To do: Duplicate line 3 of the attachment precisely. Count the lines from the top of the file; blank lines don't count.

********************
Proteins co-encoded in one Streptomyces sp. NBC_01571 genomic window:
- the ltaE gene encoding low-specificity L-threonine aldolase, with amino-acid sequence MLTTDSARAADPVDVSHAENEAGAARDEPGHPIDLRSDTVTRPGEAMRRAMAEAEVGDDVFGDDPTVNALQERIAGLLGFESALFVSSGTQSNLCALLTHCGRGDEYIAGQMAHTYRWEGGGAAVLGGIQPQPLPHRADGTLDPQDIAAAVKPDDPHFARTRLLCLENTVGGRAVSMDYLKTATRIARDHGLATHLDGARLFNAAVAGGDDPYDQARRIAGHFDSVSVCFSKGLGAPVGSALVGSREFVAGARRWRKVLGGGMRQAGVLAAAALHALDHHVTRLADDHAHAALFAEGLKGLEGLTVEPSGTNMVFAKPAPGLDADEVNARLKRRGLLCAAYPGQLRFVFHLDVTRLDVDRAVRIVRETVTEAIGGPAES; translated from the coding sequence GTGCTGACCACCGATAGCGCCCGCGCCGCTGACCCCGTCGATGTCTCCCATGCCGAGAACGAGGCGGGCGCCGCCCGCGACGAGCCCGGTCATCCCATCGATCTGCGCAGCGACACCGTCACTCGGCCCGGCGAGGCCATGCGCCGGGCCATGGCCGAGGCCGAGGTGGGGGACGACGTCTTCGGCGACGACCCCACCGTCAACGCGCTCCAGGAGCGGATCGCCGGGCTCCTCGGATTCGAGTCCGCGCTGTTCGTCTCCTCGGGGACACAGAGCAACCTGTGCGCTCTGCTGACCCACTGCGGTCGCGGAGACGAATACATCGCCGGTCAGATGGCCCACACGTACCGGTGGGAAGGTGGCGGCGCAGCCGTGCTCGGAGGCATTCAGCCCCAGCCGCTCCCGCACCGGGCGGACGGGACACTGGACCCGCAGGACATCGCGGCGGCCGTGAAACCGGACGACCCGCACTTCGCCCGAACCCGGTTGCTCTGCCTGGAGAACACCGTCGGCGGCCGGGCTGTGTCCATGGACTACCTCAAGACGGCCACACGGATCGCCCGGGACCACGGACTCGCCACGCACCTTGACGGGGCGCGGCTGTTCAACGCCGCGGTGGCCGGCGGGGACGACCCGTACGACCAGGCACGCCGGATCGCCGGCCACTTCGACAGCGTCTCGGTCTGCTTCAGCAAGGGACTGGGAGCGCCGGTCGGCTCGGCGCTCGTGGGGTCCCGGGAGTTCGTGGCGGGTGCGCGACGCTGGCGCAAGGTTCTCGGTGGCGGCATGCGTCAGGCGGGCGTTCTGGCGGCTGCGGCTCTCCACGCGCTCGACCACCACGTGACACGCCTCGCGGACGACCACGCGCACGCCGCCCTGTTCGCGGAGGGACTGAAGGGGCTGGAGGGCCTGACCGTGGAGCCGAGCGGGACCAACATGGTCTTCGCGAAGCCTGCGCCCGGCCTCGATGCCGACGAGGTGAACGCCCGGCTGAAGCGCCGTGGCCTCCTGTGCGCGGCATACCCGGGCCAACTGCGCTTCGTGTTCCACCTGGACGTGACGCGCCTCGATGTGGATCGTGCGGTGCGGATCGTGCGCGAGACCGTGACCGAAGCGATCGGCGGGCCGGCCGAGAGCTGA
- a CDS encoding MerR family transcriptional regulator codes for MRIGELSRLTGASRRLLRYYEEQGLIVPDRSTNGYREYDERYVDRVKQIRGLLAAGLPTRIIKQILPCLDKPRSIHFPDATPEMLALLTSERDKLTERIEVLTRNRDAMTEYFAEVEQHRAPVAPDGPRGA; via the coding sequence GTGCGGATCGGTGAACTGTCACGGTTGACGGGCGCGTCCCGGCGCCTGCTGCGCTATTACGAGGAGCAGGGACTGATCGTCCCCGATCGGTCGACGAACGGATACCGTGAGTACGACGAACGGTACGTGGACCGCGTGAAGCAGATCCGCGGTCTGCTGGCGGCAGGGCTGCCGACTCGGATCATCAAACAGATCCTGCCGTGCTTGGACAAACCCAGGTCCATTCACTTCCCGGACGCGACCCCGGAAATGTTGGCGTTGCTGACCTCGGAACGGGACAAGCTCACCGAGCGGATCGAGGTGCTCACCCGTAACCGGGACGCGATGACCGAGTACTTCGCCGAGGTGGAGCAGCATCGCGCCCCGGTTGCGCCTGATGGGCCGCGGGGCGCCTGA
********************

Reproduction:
- a CDS encoding MerR family transcriptional regulator codes for MRIGELSRLTGASRRLLRYYEEQGLIVPDRSTNGYREYDERYVDRVKQIRGLLAAGLPTRIIKQILPCLDKPRSIHFPDATPEMLALLTSERDKLTERIEVLTRNRDAMTEYFAEVEQHRAPVAPDGPRGA; via the coding sequence GTGCGGATCGGTGAACTGTCACGGTTGACGGGCGCGTCCCGGCGCCTGCTGCGCTATTACGAGGAGCAGGGACTGATCGTCCCCGATCGGTCGACGAACGGATACCGTGAGTACGACGAACGGTACGTGGACCGCGTGAAGCAGATCCGCGGTCTGCTGGCGGCAGGGCTGCCGACTCGGATCATCAAACAGATCCTGCCGTGCTTGGACAAACCCAGGTCCATTCACTTCCCGGACGCGACCCCGGAAATGTTGGCGTTGCTGACCTCGGAACGGGACAAGCTCACCGAGCGGATCGAGGTGCTCACCCGTAACCGGGACGCGATGACCGAGTACTTCGCCGAGGTGGAGCAGCATCGCGCCCCGGTTGCGCCTGATGGGCCGCGGGGCGCCTGA